Intimate Scapes Photographers from around the World
There are many photographers who have an interest in Intimate Scapes.
The photographers below have kindly created a unique page, just for this website.
They describe their approach to Intimate Scapes and share tips and examples.
Please click on their image or name to go to their individual page
Once you start to look for and photograph ‘intimate landscapes’ it changes your way of thinking with the camera. You are ‘sucked in’ further, becoming more open to what’s before you and immersed in your surroundings. Awareness of the landscape heightens tremendously but just as importantly; your abilities and control of the camera will improve.
The best intimate landscapes are often those that exert a charm which extends beyond their limited field of view and invites us to let our imagination flow freely.
I spend many hours exploring my local Northumbrian coastline, searching amongst the rocks, seaweed and sand for compelling little scenes that tell stories of time and tide. By taking a closer and deeper look into the world beneath our feet, we open up boundless opportunities for discovering distinctive and fascinating landscapes in miniature.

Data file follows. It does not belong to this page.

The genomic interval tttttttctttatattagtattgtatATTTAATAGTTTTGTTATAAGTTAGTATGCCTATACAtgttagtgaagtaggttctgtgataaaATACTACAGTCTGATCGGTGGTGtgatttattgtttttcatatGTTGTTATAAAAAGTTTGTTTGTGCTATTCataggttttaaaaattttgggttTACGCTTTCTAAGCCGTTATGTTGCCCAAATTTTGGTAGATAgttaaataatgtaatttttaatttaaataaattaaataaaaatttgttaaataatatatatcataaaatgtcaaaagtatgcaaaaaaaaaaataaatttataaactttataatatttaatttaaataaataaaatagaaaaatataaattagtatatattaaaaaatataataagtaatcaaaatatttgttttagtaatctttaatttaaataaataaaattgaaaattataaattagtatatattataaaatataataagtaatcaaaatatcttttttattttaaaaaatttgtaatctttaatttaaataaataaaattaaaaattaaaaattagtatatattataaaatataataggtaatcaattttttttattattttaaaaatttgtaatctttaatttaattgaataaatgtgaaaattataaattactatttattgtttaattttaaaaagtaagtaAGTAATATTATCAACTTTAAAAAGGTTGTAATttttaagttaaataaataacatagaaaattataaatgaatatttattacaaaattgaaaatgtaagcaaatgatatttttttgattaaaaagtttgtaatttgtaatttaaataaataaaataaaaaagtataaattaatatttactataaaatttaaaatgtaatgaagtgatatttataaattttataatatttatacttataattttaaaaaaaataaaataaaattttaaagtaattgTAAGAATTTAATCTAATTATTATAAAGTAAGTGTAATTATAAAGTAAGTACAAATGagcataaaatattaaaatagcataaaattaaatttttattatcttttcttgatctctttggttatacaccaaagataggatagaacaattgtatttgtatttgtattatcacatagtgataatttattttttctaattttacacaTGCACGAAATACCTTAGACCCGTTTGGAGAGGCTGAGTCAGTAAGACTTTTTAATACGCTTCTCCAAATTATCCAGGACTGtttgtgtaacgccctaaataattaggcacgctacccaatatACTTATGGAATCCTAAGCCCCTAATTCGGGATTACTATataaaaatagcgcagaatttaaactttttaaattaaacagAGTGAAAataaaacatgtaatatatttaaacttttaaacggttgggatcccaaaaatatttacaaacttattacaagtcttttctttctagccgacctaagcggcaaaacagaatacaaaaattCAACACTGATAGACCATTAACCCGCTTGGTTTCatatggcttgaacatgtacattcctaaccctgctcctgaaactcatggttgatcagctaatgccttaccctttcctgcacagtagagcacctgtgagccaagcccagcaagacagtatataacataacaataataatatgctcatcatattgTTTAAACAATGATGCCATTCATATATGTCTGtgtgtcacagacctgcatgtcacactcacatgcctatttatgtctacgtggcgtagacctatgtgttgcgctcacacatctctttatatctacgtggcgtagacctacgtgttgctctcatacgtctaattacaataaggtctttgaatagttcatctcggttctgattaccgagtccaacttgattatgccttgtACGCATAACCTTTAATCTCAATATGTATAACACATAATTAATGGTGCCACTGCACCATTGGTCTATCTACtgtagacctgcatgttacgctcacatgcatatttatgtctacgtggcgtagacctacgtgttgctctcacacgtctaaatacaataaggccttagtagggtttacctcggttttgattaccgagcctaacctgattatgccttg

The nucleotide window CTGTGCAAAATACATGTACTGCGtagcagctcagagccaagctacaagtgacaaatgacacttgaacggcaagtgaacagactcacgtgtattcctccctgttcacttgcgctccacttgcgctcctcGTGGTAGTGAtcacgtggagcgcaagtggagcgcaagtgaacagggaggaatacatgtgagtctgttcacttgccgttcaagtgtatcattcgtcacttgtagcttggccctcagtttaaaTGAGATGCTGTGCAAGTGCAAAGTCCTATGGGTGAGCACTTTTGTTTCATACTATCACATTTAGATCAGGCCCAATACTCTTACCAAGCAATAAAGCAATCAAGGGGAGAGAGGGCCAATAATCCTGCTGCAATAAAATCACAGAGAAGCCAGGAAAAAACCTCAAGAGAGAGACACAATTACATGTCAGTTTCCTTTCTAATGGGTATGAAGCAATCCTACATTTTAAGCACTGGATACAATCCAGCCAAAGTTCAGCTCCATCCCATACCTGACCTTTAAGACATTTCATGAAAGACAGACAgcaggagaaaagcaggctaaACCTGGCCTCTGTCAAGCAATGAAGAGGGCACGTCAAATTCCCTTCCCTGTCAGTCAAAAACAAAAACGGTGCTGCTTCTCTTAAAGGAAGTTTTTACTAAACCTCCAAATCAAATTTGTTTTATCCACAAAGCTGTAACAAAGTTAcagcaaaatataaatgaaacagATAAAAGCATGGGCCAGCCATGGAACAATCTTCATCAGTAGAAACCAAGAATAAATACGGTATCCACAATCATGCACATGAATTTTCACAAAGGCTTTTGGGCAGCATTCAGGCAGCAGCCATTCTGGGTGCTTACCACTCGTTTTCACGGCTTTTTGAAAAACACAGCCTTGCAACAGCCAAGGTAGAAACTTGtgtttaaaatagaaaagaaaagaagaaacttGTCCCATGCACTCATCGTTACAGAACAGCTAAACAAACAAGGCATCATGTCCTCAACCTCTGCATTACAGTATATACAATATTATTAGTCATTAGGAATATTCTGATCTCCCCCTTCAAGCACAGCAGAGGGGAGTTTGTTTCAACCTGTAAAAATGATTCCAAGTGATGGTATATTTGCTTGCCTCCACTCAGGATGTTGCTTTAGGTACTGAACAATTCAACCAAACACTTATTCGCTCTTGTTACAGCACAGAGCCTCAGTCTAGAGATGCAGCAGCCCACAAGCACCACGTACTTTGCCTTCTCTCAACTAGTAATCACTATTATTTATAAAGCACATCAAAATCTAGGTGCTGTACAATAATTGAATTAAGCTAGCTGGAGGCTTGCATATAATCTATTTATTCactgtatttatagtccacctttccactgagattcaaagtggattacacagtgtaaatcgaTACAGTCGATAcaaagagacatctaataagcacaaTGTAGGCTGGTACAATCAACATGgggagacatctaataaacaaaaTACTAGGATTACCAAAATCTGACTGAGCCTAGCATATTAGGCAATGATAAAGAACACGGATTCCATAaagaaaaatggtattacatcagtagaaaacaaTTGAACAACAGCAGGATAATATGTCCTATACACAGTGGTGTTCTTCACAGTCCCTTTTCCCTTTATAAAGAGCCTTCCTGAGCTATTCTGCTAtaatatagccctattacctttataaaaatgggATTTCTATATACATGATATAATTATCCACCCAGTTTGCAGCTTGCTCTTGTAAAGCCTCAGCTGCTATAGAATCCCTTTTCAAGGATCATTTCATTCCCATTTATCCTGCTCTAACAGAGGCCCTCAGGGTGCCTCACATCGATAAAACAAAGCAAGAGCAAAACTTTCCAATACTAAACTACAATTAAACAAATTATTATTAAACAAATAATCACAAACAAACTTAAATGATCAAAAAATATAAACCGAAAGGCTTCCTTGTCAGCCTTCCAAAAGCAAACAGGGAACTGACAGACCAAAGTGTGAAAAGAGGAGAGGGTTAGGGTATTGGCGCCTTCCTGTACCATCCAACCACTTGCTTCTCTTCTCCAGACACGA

There is a child-like delight to be had in discovering the beauty in the smallest of scenes. A simple little leaf. The eddy of a stream. Curiosity is awakened and the photographer then uses their craft to capture that image in the most appealing way. The images are creative and personal - often not social media crowd pleasers but quiet scenes taken with love and great attention to detail.
It is in the detail of our natural and man-made landscape that many photographers find inspiration. I’ve always lived and worked in a city environment, strengthening my connection to the man-made landscape which I interpret in my photographs of close-up and abstract details. I challenge myself to find intimate landscapes in locations seemingly without potential, but the results are unique and more personal.
I have concentrated on making intimate or abstracted photos of anonymous places for over 20 years. For me, they offer the possibility to produce images that are more personal and creative than the expansive view. Rather than being answers provided by the photographer, the more abstracted images can pose questions to the viewer. I want to leave room for the viewer to bring their own story when looking at a photo, blending their view and mine.
The intimate scape is a unique and personal way of seeing that depicts my experience; not just my seeing what is there, but feeling it. It is almost an antidote to the ‘big-picture’ mountain landscapes with which I began my photographic journey. It brings a completeness to my vision and enhances my sense of place, wherever I am.
I have found that a selection of part of the landscape can often create a much simpler and stronger image. I normally find it more satisfying too, knowing that it represents my own personal vision, rather than the general view that others might shoot. I seek out the detail in a scene, the elements that make that particular place special.